Don’t rely on a telephone call tree, even an automated one

Don’t rely on a telephone call tree, even an automated one

Way back in digital pre-history, say around 2004, before the explosion of web 2.0 and social media, the telephone call tree had its place. It was a clever way of getting a message out by telephone to a group of people using the power of the group, with each contact in the call tree calling 1 or 2 others to pass the message along. That way 1 could become 2 then 4, 8, 16, 32 and so on.

This worked OK when there was little or no alternative, but there were and are a number of problems with it, some of them quite fundamental. The actual time it takes for one. Even if you only have 100 contact points in the tree and you can reach them all in 5 or 6 steps, this will still take a minimum of 100 calls. If it takes 2 or 3 attempts to reach some people, none of whom are actually expecting the call remember, then the total number of calls that have to be made could number between 200 and 300.

But a more fundamental problem than this is how to address the issue of some calls not being answered at all? This issue forms the real vulnerability of an organisation. If there is just 1 person who fails to answer the phone call then that failure will quickly be multiplied many times over, 2, 4, 8, 16 times and so on and suddenly half the people in your call tree didn’t get the critical message. This is why you cannot rely on one communications channel alone and a multi-channel approach is vital.

The second, even more fundamental issue, is the accuracy of the message that gets passed on this way. In a crisis situation you must control the narrative and limit the opportunities for mis-information, rumours and distractions. A phone call tree is likely to have the opposite effect.

Do you remember the game ‘Chinese Whispers’, where you would whisper a message to someone in a line who would then pass it on to the next person and so on? If you ever played the game you will remember that the end result was always a chaotic, hilarious version of what you started with. Funny if it is a game, but not so funny if you are doing it in real life. And what happens if the event status changes during transmission and the message needs an update? Do you trust that the same message will get passed on accurately 100 times? I don’t.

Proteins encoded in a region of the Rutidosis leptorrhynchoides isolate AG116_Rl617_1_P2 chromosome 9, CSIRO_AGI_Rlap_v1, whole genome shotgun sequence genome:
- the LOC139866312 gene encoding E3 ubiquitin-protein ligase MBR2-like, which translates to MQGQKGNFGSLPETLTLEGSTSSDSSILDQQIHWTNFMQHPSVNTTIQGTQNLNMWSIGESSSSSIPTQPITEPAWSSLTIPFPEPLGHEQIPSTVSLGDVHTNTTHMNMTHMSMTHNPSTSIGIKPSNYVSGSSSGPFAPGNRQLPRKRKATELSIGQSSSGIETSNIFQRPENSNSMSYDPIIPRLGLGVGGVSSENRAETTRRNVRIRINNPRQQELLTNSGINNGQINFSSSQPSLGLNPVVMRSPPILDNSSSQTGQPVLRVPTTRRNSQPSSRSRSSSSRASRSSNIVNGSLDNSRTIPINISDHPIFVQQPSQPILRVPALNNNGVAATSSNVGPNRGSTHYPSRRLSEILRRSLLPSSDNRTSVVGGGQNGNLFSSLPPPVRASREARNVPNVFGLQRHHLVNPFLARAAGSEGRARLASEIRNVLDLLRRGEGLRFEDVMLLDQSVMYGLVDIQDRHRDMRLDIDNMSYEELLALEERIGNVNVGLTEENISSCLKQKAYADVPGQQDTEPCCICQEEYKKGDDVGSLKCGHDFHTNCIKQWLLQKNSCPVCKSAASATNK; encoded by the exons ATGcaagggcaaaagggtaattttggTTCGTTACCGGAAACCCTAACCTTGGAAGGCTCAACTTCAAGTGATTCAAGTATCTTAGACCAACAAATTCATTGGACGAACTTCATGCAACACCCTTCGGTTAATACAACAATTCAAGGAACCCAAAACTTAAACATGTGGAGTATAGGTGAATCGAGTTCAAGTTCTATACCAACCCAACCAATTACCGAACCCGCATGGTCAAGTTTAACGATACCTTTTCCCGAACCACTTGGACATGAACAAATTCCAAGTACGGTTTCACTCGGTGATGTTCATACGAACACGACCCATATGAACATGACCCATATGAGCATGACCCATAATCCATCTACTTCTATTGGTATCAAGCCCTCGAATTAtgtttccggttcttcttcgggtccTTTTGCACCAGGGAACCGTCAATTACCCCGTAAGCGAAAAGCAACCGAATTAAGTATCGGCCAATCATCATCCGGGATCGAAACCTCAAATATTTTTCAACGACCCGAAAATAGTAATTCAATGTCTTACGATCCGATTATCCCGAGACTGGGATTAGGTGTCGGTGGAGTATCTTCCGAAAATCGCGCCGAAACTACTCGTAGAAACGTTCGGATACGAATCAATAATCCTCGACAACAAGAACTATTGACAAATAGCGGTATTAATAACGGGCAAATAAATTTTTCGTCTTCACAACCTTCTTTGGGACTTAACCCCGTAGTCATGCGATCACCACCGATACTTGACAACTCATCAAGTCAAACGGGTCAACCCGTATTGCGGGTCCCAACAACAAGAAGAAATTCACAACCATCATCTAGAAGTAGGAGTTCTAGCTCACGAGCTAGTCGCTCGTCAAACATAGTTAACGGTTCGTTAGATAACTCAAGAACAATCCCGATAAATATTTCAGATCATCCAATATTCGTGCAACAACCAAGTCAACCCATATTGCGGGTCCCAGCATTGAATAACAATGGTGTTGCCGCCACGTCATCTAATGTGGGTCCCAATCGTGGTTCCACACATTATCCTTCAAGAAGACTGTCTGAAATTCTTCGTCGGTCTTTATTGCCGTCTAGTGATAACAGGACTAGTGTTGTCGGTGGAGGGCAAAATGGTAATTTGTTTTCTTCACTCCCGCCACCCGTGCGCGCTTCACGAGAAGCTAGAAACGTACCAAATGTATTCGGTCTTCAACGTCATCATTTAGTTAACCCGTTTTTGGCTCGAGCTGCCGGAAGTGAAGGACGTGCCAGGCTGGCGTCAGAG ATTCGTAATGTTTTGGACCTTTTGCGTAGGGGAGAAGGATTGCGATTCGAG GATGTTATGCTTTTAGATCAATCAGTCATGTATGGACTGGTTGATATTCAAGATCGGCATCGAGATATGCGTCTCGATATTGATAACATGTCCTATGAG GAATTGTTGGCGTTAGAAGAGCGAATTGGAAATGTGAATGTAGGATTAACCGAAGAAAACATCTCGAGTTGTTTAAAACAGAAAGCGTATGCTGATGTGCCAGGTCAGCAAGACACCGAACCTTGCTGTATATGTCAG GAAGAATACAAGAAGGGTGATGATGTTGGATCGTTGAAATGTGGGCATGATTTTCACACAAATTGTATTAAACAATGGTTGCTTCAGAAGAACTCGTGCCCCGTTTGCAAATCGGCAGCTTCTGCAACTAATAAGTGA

Fortunately, we do now have automated phone call trees, where everyone is called by a virtual assistant simultaneously with the same voice message. If your company or organisation has actually set one of these up, then they do get around many of the problems with the old style call tree. The time taken to make the call is hugely reduced and the message is exactly the same on each call.

But some issues still remain. The main one being that your phone call can still get missed or ignored or fail to connect and when this happens with an automated call tree you will not know it. A robust approach will allow for acknowledgement of message delivery, receipt tracking, a two-way response from the recipient and a resend option where the message delivery has failed.

What you really need in a critical communications system is a multi-channel platform that will reach out to your team via automated phone call, but also SMS message, e-mail and even a push notification on their smartphone screen. This multiplies your chances of the message getting through and allows you to send multiple updates, all recorded on a smart dashboard that can be accessed by key response team members and auditable if needed for compliance or legal investigations.

Don’t rely on a phone call tree when you have a critical message to send, even an automated one. Choose an enterprise grade critical communications platform and give yourself even more options such as:

  • Sending messages in different languages to contacts in a range of countries with international support
  • Sending different messages to different contact groups, with the right information sent to each group and not to those that do not need to know
  • Scheduling calls/messages to re occur until they are answered and acknowledged
  • Geo targeting messages only to contact within a defined geo-fence and even tracking employees location

After all, the only thing harder than planning for That Day is explaining why you didn’t when That Day comes.

Shalen Sehgal
MD Crises Control